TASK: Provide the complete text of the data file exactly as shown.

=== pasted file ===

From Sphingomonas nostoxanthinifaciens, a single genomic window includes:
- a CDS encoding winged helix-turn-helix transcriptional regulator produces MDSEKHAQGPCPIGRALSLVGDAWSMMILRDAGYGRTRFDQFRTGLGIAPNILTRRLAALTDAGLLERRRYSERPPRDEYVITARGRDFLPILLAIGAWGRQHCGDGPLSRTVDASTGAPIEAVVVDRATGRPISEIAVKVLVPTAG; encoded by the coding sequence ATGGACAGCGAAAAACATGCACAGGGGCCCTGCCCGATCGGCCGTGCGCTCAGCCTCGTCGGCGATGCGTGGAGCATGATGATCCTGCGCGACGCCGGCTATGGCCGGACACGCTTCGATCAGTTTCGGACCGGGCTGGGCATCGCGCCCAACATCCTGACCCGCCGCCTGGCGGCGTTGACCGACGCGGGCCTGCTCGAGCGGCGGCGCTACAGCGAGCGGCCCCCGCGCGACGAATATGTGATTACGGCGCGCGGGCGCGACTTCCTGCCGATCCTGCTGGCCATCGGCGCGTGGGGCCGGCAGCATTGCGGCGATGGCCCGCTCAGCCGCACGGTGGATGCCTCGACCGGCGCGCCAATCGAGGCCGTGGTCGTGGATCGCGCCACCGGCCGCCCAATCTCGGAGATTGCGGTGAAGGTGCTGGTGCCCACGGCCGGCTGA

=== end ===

From Sphingomonas nostoxanthinifaciens, a single genomic window includes:
- a CDS encoding winged helix-turn-helix transcriptional regulator produces MDSEKHAQGPCPIGRALSLVGDAWSMMILRDAGYGRTRFDQFRTGLGIAPNILTRRLAALTDAGLLERRRYSERPPRDEYVITARGRDFLPILLAIGAWGRQHCGDGPLSRTVDASTGAPIEAVVVDRATGRPISEIAVKVLVPTAG; encoded by the coding sequence ATGGACAGCGAAAAACATGCACAGGGGCCCTGCCCGATCGGCCGTGCGCTCAGCCTCGTCGGCGATGCGTGGAGCATGATGATCCTGCGCGACGCCGGCTATGGCCGGACACGCTTCGATCAGTTTCGGACCGGGCTGGGCATCGCGCCCAACATCCTGACCCGCCGCCTGGCGGCGTTGACCGACGCGGGCCTGCTCGAGCGGCGGCGCTACAGCGAGCGGCCCCCGCGCGACGAATATGTGATTACGGCGCGCGGGCGCGACTTCCTGCCGATCCTGCTGGCCATCGGCGCGTGGGGCCGGCAGCATTGCGGCGATGGCCCGCTCAGCCGCACGGTGGATGCCTCGACCGGCGCGCCAATCGAGGCCGTGGTCGTGGATCGCGCCACCGGCCGCCCAATCTCGGAGATTGCGGTGAAGGTGCTGGTGCCCACGGCCGGCTGA